We all know that when the bread-and-butter software offerings at Microsoft is its Windows operating system. The company goes out of its way to protect the software and its dominating market position. With that in mind, it will come as a big surprise to many people that Microsoft has made the list of the top 20 Linux kernel contributors for the first time ever.
Google Maps may be the dominant player in the mapping business still, but there's a rising star in an open-source competitor called OpenStreetMap that's been heavily backed by Microsoft. Due to the high fees of using Google Maps, some major services, including FourSquare and Apple's iPhoto app, have already defected to using OpenStreetMap instead.
This lovely warm summer season (soon!) we'll be seeing Google coming out in full force with code requests for college students galore with Google Summer of Code. This project will have Google having college students earning money coding for open source projects and getting Google on their resume for ultimate summer success. This project opens today, and for those interested in joining up, you'll want to submit your proposal including which projects you'll want to work on from a total of 180 cultivated over the past 10 days by, once again, students just like you.
Android has been baked into the newly released Linux 3.3 kernel, ending years of controversy over how blending the open-source software should be carried out, and making it more straightforward for developers to create cross-platform apps. Although Android and mainline Linux have always shared plenty of code, the underlying kernels have been separate; this new release means manufacturers will be able to simply throw their hardware-specific drivers into a Linux-based gadget and have a functional Android device.
Open-source robot project Qbo has gained a new set of sensors, in the shape of a custom ASUS Xtion tiara that allows the 'bot to 3D map his environment, autonomously navigate and - most importantly - avoid obstacles. While Qbo already has twin HD webcam eyes and four ultrasonic sensors (two up front and two on the back), adding in the Xtion Pro Live sensor bar augments the robot's awareness of its environment, layering 3D on top of the 2D mapping it was already capable of recording.
Since its inception, the Google Chrome operating system for Chromebook computers has been unique in its ability to work completely independently of the desktop environment. Very recently the open-source version of Chrome OS, Chromium, has been seen to be amped up by developers in a setup called Aura Shell to have not only a desktop which interacts directly with the offline storage space of the hardware its running on, but applications other than the Chrome browser being launched directly from the desktop as well. While some might say that this defeats the purpose of Chrome OS entirely, the developers working on this project insist that because this version of the OS still has a very cloud-based set of intentions, it remains true to the Chrome OS cause.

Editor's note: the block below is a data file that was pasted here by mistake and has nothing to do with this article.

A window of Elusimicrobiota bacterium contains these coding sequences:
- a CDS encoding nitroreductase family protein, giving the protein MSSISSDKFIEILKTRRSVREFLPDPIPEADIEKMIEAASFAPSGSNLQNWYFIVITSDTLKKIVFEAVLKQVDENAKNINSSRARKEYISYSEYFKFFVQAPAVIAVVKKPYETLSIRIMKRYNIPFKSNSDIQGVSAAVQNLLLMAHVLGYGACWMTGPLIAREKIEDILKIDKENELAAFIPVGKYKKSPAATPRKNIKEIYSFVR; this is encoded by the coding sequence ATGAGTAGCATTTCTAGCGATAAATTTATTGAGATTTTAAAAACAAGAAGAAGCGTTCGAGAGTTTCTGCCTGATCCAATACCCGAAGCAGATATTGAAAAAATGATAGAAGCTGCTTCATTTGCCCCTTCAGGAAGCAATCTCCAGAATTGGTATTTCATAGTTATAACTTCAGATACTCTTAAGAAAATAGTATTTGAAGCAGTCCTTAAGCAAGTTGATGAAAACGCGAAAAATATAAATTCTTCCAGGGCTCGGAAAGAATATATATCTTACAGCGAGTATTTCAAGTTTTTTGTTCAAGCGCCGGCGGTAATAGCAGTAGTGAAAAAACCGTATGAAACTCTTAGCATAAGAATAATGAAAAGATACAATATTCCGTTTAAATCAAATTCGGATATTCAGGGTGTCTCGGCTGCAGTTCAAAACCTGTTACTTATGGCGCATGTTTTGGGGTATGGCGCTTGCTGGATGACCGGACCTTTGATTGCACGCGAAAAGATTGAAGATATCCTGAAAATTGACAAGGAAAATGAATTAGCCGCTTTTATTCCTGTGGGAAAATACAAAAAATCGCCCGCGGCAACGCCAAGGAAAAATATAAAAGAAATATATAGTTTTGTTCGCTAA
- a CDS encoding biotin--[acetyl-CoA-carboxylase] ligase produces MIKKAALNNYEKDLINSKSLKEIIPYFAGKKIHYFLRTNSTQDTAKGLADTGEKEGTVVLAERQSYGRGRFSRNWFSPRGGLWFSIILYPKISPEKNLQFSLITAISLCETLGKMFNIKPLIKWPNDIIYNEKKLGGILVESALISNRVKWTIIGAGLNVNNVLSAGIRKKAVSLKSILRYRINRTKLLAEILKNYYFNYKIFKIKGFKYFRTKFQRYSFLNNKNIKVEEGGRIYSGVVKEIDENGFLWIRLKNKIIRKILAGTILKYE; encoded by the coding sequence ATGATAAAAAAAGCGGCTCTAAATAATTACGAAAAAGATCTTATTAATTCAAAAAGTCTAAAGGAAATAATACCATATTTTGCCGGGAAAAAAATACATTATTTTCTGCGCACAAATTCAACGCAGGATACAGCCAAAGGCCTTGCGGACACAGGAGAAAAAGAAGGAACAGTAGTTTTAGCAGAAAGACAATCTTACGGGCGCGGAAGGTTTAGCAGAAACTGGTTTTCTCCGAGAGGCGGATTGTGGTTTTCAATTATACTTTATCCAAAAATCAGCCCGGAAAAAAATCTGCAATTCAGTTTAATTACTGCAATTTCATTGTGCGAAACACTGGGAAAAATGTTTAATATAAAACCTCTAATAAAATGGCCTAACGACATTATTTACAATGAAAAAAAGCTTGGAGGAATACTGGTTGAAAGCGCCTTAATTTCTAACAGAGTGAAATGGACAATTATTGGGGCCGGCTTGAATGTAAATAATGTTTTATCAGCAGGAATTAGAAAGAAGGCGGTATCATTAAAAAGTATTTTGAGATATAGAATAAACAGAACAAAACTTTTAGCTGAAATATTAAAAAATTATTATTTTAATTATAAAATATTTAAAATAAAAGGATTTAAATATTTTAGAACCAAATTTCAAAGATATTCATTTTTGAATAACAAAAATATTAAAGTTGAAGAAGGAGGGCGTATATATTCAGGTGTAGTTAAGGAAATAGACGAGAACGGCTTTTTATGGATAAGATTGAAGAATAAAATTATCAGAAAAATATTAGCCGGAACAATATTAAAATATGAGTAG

Last week the $35 Raspberry Pi computer went on sale, seeing strong demand and a total buyout of stock in under two hours. Those hoping to see the Linux machine hitting their doorsteps in the near future could be in for some disappointment: the Raspberry Pi foundation announced that it has suffered a production setback.
Raspberry Pi sold out in the UK in just two hours, and global buyers of the $35 computer also face a wait for their open-source PC with international sales also burning through the start-up's initial supplies. The Raspberry Pi Model B went up for grabs at element14 earlier, promptly running out and forcing would-be buyers to register their interest for the next batch.
The Raspberry Pi $35 open-source computer has gone on sale, and early demand for the incredibly capable mini-PC has already seen retail partner sites melt down under the stress. Announced back in 2011, as part of the $25 computer project, the $35 version is the more advanced "Model B" unit which has seemingly grabbed the attention of developers and tinkerers. Meanwhile, the $25 "Model A" version is going into production now.
The Android team predicted forking in the ecosystem, Google chairman Eric Schmidt said today at Mobile World Congress, taking the opportunity to snipe at Apple over the company's litigious tendencies. "We understood that this stuff would happen ... and it's fine" Schmidt said, explaining that while Google hoped that those manufacturers not sticking to the search company's official guidelines for Android would realize the potential benefits, "We don't sue them… if you get my drift."